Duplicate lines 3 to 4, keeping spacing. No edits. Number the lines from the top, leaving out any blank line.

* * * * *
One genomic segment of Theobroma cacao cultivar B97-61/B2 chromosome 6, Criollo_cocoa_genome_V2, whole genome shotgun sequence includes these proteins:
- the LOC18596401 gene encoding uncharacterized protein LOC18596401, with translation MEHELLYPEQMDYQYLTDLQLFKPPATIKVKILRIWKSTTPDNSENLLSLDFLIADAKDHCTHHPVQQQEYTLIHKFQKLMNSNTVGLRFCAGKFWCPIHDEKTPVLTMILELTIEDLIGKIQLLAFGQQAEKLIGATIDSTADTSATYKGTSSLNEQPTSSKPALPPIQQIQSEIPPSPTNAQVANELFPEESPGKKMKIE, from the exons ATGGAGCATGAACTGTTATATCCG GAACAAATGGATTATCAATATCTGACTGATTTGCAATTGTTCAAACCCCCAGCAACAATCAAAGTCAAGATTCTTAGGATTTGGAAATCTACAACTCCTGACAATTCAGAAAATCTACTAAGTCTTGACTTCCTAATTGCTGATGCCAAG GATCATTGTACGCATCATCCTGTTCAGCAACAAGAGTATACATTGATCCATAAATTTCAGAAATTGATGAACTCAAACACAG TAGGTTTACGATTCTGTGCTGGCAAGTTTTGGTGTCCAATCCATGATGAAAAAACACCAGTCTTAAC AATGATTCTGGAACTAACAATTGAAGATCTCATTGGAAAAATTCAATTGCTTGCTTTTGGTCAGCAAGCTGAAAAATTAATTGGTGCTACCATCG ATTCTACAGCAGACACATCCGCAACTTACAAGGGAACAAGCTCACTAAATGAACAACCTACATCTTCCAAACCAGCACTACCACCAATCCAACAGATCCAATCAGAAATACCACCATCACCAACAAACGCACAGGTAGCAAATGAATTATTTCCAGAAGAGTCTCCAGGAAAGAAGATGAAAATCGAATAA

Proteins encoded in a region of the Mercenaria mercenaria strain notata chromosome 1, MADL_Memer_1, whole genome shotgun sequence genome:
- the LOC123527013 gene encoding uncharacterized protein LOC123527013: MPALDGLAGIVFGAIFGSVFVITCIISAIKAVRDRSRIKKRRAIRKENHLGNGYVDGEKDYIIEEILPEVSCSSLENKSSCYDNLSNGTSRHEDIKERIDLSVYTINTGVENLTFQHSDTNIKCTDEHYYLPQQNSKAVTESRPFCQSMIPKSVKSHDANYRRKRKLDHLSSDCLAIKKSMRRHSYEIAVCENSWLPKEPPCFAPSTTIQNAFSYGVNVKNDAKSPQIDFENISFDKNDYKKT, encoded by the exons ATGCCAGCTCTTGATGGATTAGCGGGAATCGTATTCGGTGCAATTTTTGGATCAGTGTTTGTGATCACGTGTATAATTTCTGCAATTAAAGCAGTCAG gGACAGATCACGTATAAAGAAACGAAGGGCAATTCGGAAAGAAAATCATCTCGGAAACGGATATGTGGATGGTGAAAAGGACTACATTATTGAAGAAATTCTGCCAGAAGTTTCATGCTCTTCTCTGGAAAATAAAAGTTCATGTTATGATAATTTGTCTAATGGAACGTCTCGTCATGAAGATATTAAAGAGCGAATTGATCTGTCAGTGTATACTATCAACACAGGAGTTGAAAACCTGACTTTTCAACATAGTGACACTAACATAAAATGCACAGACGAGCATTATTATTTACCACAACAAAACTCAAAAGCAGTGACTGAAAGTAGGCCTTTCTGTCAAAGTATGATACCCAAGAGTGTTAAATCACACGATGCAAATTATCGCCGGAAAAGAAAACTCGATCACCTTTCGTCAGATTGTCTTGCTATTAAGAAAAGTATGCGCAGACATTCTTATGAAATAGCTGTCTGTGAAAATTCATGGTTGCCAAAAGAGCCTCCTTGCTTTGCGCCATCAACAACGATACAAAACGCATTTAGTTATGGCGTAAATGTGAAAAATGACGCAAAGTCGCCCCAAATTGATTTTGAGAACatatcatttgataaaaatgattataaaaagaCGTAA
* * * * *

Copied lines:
Proteins encoded in a region of the Mercenaria mercenaria strain notata chromosome 1, MADL_Memer_1, whole genome shotgun sequence genome:
- the LOC123527013 gene encoding uncharacterized protein LOC123527013: MPALDGLAGIVFGAIFGSVFVITCIISAIKAVRDRSRIKKRRAIRKENHLGNGYVDGEKDYIIEEILPEVSCSSLENKSSCYDNLSNGTSRHEDIKERIDLSVYTINTGVENLTFQHSDTNIKCTDEHYYLPQQNSKAVTESRPFCQSMIPKSVKSHDANYRRKRKLDHLSSDCLAIKKSMRRHSYEIAVCENSWLPKEPPCFAPSTTIQNAFSYGVNVKNDAKSPQIDFENISFDKNDYKKT, encoded by the exons ATGCCAGCTCTTGATGGATTAGCGGGAATCGTATTCGGTGCAATTTTTGGATCAGTGTTTGTGATCACGTGTATAATTTCTGCAATTAAAGCAGTCAG gGACAGATCACGTATAAAGAAACGAAGGGCAATTCGGAAAGAAAATCATCTCGGAAACGGATATGTGGATGGTGAAAAGGACTACATTATTGAAGAAATTCTGCCAGAAGTTTCATGCTCTTCTCTGGAAAATAAAAGTTCATGTTATGATAATTTGTCTAATGGAACGTCTCGTCATGAAGATATTAAAGAGCGAATTGATCTGTCAGTGTATACTATCAACACAGGAGTTGAAAACCTGACTTTTCAACATAGTGACACTAACATAAAATGCACAGACGAGCATTATTATTTACCACAACAAAACTCAAAAGCAGTGACTGAAAGTAGGCCTTTCTGTCAAAGTATGATACCCAAGAGTGTTAAATCACACGATGCAAATTATCGCCGGAAAAGAAAACTCGATCACCTTTCGTCAGATTGTCTTGCTATTAAGAAAAGTATGCGCAGACATTCTTATGAAATAGCTGTCTGTGAAAATTCATGGTTGCCAAAAGAGCCTCCTTGCTTTGCGCCATCAACAACGATACAAAACGCATTTAGTTATGGCGTAAATGTGAAAAATGACGCAAAGTCGCCCCAAATTGATTTTGAGAACatatcatttgataaaaatgattataaaaagaCGTAA